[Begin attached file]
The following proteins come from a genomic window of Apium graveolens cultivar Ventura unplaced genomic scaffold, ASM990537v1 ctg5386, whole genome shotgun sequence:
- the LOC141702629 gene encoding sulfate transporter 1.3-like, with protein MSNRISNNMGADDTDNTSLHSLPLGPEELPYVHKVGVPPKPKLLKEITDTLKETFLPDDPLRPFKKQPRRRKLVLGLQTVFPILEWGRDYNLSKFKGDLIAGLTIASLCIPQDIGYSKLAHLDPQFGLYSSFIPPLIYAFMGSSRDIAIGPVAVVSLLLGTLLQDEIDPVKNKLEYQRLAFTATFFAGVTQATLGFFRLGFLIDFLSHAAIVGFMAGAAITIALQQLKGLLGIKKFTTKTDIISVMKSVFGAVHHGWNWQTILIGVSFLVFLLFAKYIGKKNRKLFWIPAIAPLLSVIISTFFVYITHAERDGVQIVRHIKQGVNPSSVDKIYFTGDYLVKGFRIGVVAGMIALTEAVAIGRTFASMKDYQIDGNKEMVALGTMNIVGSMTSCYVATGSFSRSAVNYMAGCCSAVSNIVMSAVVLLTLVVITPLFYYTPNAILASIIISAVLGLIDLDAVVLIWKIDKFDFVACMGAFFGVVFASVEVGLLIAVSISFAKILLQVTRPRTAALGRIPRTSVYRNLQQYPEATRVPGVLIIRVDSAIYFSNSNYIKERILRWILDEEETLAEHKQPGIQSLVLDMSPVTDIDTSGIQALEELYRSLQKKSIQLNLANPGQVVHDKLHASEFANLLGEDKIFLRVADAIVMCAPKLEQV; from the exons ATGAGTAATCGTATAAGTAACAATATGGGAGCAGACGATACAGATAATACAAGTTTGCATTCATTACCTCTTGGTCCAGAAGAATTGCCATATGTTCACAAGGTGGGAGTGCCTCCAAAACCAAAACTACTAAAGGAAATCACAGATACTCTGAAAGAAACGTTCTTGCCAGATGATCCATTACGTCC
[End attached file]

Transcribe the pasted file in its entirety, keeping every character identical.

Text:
The following proteins come from a genomic window of Apium graveolens cultivar Ventura unplaced genomic scaffold, ASM990537v1 ctg5386, whole genome shotgun sequence:
- the LOC141702629 gene encoding sulfate transporter 1.3-like, with protein MSNRISNNMGADDTDNTSLHSLPLGPEELPYVHKVGVPPKPKLLKEITDTLKETFLPDDPLRPFKKQPRRRKLVLGLQTVFPILEWGRDYNLSKFKGDLIAGLTIASLCIPQDIGYSKLAHLDPQFGLYSSFIPPLIYAFMGSSRDIAIGPVAVVSLLLGTLLQDEIDPVKNKLEYQRLAFTATFFAGVTQATLGFFRLGFLIDFLSHAAIVGFMAGAAITIALQQLKGLLGIKKFTTKTDIISVMKSVFGAVHHGWNWQTILIGVSFLVFLLFAKYIGKKNRKLFWIPAIAPLLSVIISTFFVYITHAERDGVQIVRHIKQGVNPSSVDKIYFTGDYLVKGFRIGVVAGMIALTEAVAIGRTFASMKDYQIDGNKEMVALGTMNIVGSMTSCYVATGSFSRSAVNYMAGCCSAVSNIVMSAVVLLTLVVITPLFYYTPNAILASIIISAVLGLIDLDAVVLIWKIDKFDFVACMGAFFGVVFASVEVGLLIAVSISFAKILLQVTRPRTAALGRIPRTSVYRNLQQYPEATRVPGVLIIRVDSAIYFSNSNYIKERILRWILDEEETLAEHKQPGIQSLVLDMSPVTDIDTSGIQALEELYRSLQKKSIQLNLANPGQVVHDKLHASEFANLLGEDKIFLRVADAIVMCAPKLEQV; from the exons ATGAGTAATCGTATAAGTAACAATATGGGAGCAGACGATACAGATAATACAAGTTTGCATTCATTACCTCTTGGTCCAGAAGAATTGCCATATGTTCACAAGGTGGGAGTGCCTCCAAAACCAAAACTACTAAAGGAAATCACAGATACTCTGAAAGAAACGTTCTTGCCAGATGATCCATTACGTCC